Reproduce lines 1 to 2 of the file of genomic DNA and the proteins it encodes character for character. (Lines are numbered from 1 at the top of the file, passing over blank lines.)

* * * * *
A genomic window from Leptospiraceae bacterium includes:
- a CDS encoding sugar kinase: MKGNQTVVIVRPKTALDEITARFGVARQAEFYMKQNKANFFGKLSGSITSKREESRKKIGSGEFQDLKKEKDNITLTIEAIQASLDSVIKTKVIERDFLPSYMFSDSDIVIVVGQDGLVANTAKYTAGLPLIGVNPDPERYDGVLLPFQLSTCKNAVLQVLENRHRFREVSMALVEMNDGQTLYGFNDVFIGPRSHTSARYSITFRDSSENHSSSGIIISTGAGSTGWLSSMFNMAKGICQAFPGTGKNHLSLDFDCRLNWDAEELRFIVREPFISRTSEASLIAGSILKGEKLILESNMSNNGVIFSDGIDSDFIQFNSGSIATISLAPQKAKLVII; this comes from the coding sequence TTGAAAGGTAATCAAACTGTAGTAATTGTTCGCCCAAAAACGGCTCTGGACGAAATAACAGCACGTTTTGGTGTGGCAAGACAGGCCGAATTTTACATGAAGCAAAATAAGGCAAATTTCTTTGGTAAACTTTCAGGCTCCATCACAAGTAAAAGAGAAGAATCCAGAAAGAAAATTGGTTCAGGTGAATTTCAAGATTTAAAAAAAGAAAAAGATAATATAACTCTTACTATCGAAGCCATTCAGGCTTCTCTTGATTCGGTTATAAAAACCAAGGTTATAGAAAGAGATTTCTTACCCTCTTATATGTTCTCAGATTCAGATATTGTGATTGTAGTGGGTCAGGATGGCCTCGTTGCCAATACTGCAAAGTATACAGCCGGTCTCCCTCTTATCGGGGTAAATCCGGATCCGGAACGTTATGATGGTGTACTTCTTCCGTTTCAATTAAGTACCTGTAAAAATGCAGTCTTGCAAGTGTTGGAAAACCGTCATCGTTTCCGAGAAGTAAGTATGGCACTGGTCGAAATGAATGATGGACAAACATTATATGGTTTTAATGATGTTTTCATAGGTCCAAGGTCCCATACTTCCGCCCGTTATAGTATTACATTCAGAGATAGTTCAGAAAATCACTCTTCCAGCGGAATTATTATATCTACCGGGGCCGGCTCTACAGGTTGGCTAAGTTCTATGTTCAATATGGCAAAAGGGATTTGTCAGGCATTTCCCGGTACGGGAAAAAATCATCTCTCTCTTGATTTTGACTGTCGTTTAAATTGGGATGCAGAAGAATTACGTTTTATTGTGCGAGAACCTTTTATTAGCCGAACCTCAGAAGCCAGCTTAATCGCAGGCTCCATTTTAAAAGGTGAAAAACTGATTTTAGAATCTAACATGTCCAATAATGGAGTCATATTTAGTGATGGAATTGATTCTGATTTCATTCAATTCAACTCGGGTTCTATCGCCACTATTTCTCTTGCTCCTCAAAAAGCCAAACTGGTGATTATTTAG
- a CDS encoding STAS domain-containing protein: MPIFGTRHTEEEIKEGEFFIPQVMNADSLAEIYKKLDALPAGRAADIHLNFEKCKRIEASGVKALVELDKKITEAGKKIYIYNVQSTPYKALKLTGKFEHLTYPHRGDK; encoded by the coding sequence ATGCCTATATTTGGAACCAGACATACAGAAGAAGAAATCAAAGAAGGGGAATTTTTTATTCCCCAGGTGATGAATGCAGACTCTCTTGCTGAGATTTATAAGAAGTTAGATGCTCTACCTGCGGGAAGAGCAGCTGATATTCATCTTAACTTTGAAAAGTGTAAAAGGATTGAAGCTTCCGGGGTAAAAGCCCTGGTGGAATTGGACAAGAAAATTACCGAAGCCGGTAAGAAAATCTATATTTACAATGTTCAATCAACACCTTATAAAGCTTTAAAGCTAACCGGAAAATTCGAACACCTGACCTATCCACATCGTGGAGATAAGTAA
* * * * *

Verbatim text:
A genomic window from Leptospiraceae bacterium includes:
- a CDS encoding sugar kinase: MKGNQTVVIVRPKTALDEITARFGVARQAEFYMKQNKANFFGKLSGSITSKREESRKKIGSGEFQDLKKEKDNITLTIEAIQASLDSVIKTKVIERDFLPSYMFSDSDIVIVVGQDGLVANTAKYTAGLPLIGVNPDPERYDGVLLPFQLSTCKNAVLQVLENRHRFREVSMALVEMNDGQTLYGFNDVFIGPRSHTSARYSITFRDSSENHSSSGIIISTGAGSTGWLSSMFNMAKGICQAFPGTGKNHLSLDFDCRLNWDAEELRFIVREPFISRTSEASLIAGSILKGEKLILESNMSNNGVIFSDGIDSDFIQFNSGSIATISLAPQKAKLVII; this comes from the coding sequence TTGAAAGGTAATCAAACTGTAGTAATTGTTCGCCCAAAAACGGCTCTGGACGAAATAACAGCACGTTTTGGTGTGGCAAGACAGGCCGAATTTTACATGAAGCAAAATAAGGCAAATTTCTTTGGTAAACTTTCAGGCTCCATCACAAGTAAAAGAGAAGAATCCAGAAAGAAAATTGGTTCAGGTGAATTTCAAGATTTAAAAAAAGAAAAAGATAATATAACTCTTACTATCGAAGCCATTCAGGCTTCTCTTGATTCGGTTATAAAAACCAAGGTTATAGAAAGAGATTTCTTACCCTCTTATATGTTCTCAGATTCAGATATTGTGATTGTAGTGGGTCAGGATGGCCTCGTTGCCAATACTGCAAAGTATACAGCCGGTCTCCCTCTTATCGGGGTAAATCCGGATCCGGAACGTTATGATGGTGTACTTCTTCCGTTTCAATTAAGTACCTGTAAAAATGCAGTCTTGCAAGTGTTGGAAAACCGTCATCGTTTCCGAGAAGTAAGTATGGCACTGGTCGAAATGAATGATGGACAAACATTATATGGTTTTAATGATGTTTTCATAGGTCCAAGGTCCCATACTTCCGCCCGTTATAGTATTACATTCAGAGATAGTTCAGAAAATCACTCTTCCAGCGGAATTATTATATCTACCGGGGCCGGCTCTACAGGTTGGCTAAGTTCTATGTTCAATATGGCAAAAGGGATTTGTCAGGCATTTCCCGGTACGGGAAAAAATCATCTCTCTCTTGATTTTGACTGTCGTTTAAATTGGGATGCAGAAGAATTACGTTTTATTGTGCGAGAACCTTTTATTAGCCGAACCTCAGAAGCCAGCTTAATCGCAGGCTCCATTTTAAAAGGTGAAAAACTGATTTTAGAATCTAACATGTCCAATAATGGAGTCATATTTAGTGATGGAATTGATTCTGATTTCATTCAATTCAACTCGGGTTCTATCGCCACTATTTCTCTTGCTCCTCAAAAAGCCAAACTGGTGATTATTTAG